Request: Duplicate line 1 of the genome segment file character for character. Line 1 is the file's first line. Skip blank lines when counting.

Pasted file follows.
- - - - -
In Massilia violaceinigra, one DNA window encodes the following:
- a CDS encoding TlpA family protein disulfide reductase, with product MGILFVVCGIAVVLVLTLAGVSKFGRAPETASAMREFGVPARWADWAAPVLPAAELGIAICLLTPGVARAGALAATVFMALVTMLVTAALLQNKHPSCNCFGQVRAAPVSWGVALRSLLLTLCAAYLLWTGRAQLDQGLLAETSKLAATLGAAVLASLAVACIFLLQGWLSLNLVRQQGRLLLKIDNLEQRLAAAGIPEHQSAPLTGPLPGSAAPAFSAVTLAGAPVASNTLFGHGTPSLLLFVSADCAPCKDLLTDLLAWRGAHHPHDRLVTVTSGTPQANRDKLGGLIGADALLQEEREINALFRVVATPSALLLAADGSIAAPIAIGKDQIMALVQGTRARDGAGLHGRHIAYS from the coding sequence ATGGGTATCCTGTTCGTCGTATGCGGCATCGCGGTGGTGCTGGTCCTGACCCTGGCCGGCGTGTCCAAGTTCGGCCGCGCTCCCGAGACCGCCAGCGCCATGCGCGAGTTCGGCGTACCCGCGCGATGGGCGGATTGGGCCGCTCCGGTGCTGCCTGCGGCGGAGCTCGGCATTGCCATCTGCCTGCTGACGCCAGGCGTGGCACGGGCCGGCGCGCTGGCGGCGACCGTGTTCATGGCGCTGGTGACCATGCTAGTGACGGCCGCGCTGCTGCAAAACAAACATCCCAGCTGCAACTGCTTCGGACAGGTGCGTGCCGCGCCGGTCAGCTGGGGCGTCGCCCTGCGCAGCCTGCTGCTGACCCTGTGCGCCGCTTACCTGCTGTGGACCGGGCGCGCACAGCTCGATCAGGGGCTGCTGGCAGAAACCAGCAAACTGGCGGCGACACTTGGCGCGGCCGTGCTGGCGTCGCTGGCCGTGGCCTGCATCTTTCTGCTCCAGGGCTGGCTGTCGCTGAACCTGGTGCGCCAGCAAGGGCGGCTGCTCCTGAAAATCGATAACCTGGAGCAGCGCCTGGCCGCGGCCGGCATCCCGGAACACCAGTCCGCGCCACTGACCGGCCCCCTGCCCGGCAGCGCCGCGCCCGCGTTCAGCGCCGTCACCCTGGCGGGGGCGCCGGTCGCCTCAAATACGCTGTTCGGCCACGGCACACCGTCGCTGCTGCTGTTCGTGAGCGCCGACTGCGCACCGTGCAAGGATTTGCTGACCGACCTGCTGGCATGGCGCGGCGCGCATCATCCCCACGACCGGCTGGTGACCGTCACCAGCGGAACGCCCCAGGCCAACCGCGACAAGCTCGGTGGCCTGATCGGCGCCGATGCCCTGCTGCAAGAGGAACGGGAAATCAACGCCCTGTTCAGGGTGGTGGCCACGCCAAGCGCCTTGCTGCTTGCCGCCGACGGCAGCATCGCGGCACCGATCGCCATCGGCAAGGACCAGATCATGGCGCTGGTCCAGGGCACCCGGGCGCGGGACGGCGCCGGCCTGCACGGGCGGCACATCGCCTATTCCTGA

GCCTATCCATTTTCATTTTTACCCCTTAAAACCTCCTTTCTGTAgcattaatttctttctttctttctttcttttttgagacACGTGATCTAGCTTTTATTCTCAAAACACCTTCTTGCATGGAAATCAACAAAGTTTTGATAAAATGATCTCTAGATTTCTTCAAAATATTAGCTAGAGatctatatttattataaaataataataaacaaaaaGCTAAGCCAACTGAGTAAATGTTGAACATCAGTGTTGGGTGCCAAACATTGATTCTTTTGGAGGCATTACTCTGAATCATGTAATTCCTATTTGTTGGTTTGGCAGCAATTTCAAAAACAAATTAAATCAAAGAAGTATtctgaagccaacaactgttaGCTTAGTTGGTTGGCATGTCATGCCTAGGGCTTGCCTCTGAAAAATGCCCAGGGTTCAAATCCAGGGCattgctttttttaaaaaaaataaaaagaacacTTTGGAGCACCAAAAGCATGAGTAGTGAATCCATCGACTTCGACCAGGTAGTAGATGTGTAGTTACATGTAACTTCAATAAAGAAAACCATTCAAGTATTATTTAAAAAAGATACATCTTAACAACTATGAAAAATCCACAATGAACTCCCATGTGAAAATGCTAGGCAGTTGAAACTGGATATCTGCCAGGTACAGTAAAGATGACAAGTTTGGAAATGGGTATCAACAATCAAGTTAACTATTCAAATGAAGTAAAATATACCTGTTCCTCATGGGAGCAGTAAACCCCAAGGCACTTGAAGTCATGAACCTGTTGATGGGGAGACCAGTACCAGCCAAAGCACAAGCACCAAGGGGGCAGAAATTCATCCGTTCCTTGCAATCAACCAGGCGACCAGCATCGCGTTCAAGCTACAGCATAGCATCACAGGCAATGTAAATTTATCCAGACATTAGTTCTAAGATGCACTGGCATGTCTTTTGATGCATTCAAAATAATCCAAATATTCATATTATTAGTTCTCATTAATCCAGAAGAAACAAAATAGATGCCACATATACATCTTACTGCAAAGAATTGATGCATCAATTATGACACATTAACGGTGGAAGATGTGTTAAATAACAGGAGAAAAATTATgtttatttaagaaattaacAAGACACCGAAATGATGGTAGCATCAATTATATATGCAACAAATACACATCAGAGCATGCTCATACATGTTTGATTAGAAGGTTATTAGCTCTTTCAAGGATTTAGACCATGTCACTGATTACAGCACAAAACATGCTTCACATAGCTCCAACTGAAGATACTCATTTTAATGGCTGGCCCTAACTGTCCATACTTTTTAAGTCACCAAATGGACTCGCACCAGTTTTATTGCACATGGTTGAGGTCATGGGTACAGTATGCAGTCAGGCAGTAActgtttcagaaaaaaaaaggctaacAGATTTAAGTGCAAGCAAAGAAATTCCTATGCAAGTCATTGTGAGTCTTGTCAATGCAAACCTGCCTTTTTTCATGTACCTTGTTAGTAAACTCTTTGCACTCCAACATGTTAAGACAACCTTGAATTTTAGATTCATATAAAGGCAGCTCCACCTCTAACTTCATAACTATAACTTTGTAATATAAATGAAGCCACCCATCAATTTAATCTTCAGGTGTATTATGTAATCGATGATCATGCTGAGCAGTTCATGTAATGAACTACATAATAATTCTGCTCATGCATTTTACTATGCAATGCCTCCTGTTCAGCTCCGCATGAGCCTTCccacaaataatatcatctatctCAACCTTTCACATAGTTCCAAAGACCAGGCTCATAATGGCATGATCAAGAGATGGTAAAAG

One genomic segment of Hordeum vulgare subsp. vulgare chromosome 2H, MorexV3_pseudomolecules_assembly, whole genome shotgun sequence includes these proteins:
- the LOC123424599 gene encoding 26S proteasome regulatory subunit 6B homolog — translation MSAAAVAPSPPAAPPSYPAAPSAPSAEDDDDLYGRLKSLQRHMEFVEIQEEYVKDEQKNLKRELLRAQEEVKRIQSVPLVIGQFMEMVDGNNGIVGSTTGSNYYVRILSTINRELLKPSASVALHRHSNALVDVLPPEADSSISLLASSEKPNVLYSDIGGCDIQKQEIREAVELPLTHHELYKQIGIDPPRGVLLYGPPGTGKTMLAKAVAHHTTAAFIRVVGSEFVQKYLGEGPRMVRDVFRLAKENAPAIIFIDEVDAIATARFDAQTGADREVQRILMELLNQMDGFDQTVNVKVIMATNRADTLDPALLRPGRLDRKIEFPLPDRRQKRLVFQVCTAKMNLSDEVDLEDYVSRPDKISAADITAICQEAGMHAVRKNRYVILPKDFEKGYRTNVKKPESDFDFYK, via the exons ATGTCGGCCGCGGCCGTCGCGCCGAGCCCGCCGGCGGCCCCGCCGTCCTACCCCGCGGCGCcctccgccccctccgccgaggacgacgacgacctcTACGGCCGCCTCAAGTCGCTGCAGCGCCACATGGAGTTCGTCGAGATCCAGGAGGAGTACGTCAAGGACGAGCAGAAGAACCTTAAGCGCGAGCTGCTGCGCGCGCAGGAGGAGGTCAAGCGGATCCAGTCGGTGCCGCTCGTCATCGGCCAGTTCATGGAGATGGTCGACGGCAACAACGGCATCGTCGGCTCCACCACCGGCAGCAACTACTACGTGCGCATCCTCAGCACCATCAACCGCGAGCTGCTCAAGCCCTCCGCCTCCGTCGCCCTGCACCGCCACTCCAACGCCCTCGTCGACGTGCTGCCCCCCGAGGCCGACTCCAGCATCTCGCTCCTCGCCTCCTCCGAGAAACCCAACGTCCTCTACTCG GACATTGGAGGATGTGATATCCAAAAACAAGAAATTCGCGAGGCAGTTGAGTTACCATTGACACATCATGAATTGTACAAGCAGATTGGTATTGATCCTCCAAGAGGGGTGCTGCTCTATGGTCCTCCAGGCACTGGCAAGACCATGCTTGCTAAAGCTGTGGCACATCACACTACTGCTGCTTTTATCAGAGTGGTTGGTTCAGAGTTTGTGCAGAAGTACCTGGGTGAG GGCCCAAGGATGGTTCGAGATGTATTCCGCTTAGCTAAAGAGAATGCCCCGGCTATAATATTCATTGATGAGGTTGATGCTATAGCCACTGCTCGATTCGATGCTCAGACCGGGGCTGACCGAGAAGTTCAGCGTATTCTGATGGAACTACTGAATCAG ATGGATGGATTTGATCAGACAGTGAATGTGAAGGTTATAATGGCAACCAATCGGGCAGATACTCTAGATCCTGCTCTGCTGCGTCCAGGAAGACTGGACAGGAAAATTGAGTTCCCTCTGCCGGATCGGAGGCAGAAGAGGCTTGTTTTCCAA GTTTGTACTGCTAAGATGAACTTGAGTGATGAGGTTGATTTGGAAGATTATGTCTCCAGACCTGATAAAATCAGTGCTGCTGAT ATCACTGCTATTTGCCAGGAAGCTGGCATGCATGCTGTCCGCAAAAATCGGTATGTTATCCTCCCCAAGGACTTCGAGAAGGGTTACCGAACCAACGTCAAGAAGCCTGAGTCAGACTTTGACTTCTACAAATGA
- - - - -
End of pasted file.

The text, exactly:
In Massilia violaceinigra, one DNA window encodes the following: